Some of these changes disappear by themselves as the child grows, but sometimes the urinary tract needs surgery to get rid of the problems.


In renal pelvic inflammation, part of the kidney is inflamed and swollen, and it can take up to six months before it is healed. Inflammation usually heals completely, but some children suffer permanent damage in the form of scarring. If the damage is small, the function of the kidneys is not affected because they have large reserve capacity. 

If the injury is greater, renal function may be impaired and the child may have high blood pressure in the future. Then the child needs to go on checks during growing up. But most children with kidney damage have no noticeable symptoms, and daily life is usually not affected at all. 

If the child has a bladder catarrh, the risk of future complications is very small.


In order for it to be certain that it is a urinary tract infection, the child may submit a urine sample. This is mainly done to find out if the problems are due to bacteria in the urine. A urine culture is also done to find out which bacterium is involved and whether it is resistant, resistant, to antibiotics. For example, if the child has recently been abroad, the risk is greater than the infection is caused by resistant bacteria.

Urine and urine sample

The urine sample is usually examined first with the urinary tract. When the specimen is examined with a urine stick, the stick is first dipped in the urine. The urethra can give information directly if there are bacteria in the urine but does not show what kind of bacteria it is. Sometimes there may be bacteria even though the stick does not show it. The urethra also shows if there are very white blood cells in the urine which may be a sign of urinary tract infection.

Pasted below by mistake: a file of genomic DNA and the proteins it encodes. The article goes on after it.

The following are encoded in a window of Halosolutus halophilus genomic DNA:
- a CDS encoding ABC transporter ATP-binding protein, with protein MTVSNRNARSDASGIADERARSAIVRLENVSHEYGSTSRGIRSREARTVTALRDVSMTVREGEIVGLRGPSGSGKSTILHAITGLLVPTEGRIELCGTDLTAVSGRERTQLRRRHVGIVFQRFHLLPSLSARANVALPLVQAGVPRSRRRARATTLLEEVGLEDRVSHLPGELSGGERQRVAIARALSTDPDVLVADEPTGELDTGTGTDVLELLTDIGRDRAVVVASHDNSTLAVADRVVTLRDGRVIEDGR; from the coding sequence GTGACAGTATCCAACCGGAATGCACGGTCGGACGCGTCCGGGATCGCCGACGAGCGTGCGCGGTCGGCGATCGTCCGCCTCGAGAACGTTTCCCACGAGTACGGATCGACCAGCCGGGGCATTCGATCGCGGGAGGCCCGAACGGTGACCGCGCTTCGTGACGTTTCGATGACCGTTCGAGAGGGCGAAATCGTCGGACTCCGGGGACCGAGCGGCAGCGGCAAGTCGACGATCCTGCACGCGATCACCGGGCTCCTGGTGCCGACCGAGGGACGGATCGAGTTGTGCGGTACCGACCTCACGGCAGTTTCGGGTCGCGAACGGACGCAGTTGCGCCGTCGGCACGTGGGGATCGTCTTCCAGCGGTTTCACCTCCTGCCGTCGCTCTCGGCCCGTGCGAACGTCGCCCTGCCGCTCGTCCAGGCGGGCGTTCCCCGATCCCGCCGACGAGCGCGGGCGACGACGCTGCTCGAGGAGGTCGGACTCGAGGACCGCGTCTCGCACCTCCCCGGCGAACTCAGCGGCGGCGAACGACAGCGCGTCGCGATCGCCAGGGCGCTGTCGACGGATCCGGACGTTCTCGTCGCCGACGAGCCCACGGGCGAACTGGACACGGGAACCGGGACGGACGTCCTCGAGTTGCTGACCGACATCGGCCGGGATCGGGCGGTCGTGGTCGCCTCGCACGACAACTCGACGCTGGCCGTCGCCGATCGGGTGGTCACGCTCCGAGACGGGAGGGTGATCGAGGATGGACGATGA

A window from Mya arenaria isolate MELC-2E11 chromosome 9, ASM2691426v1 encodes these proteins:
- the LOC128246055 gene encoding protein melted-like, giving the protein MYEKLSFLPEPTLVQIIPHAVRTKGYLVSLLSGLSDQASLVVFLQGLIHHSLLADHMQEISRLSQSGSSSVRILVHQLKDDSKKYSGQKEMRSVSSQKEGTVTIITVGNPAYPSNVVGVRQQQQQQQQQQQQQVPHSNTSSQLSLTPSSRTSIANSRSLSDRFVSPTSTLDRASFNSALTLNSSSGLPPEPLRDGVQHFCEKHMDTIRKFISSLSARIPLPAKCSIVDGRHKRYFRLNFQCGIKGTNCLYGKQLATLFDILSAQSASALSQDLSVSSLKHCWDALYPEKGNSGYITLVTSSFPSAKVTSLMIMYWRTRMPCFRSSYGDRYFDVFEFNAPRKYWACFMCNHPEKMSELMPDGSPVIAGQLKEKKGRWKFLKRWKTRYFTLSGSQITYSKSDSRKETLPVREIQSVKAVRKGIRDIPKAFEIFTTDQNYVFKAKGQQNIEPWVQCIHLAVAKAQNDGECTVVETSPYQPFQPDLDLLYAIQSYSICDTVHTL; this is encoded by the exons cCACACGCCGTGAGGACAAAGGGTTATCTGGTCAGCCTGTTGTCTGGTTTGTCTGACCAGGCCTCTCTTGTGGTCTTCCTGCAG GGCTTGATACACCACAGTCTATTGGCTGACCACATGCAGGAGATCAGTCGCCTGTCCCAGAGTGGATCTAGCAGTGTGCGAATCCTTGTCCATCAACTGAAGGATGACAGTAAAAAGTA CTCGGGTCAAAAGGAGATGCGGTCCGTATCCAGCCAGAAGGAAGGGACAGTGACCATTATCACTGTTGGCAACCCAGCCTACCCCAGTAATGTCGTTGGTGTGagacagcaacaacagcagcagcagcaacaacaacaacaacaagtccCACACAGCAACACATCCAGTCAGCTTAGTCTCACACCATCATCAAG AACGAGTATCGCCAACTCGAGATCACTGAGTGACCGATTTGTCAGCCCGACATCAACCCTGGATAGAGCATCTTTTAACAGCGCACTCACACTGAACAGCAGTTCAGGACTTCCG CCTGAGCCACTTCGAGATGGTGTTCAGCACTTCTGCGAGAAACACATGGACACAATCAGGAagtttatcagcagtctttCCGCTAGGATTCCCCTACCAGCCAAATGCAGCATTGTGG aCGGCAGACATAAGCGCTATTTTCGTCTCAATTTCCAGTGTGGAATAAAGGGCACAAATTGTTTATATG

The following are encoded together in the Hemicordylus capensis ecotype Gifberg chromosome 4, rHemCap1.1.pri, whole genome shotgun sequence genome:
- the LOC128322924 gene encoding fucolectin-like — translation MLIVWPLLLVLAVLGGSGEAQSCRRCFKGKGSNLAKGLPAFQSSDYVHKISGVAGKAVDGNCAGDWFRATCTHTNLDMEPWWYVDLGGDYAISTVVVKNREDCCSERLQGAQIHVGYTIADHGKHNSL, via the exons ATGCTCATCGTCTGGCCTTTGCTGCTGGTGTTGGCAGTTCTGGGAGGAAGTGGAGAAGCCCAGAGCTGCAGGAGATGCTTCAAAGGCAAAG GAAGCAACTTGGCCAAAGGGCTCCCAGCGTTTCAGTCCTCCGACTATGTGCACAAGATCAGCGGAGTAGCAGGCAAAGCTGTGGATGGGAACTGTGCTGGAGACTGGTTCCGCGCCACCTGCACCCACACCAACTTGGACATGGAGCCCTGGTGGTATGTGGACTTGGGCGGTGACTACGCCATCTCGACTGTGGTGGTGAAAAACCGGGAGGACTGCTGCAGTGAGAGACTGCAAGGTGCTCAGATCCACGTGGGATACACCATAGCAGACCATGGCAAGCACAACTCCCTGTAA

Then the urine culture is done. After it is sent to a laboratory, it takes one to three days for the answer to arrive. The cultivation gives information about what kind of bacteria it is and how much bacteria it is. It also shows if the antibiotics that are usually used will help or if the bacterium is resistant to them.

When to give urine samples to children

In order for the urine sample to be as safe as possible, the child should preferably not have coughed for four hours or longer when the sample is taken. It is best to take it when the baby is peeing in the morning.
Ideally, it should be a so-called mid-beam test, that is, the child kisses a small splash before the urine is caught. This reduces the risk of other bacteria from the genital area. 

A mid-beam sample can be obtained even if the baby has a diaper, but patience and attention may be needed to catch the urine when it arrives. It is usually easier to do it at home than at reception. Small children who use diapers cannot urinate on an urge. But often one can get a urine sample by sitting with the baby without diapers in the knee, and catching the urine when the baby is peeing. 

You can get a clean can for urine samples at the health center or buy at a pharmacy. You should leave the urine sample to the health care center or hospital as soon as possible, but it can be stored in the refrigerator for 24 hours. The sample also needs to be kept cool when transported, so when you bring the sample you can have it in a plastic bag along with some ice cubes.

Urine from bag or panty

At some clinics, a self-adhesive pouch is used around the penis or pubic lips to collect urine from diapers, so-called pouch samples. 

Many children get red and irritated skin from the adhesive of the bag. A gentler way of collecting urine is to use a type of panty protection that is put into the diaper. You change your pantyhose every half hour to get a cleaner sample. When the child has kissed, the urine is crushed out of the panty. It is usually enough for the baby to pee once to get enough urine.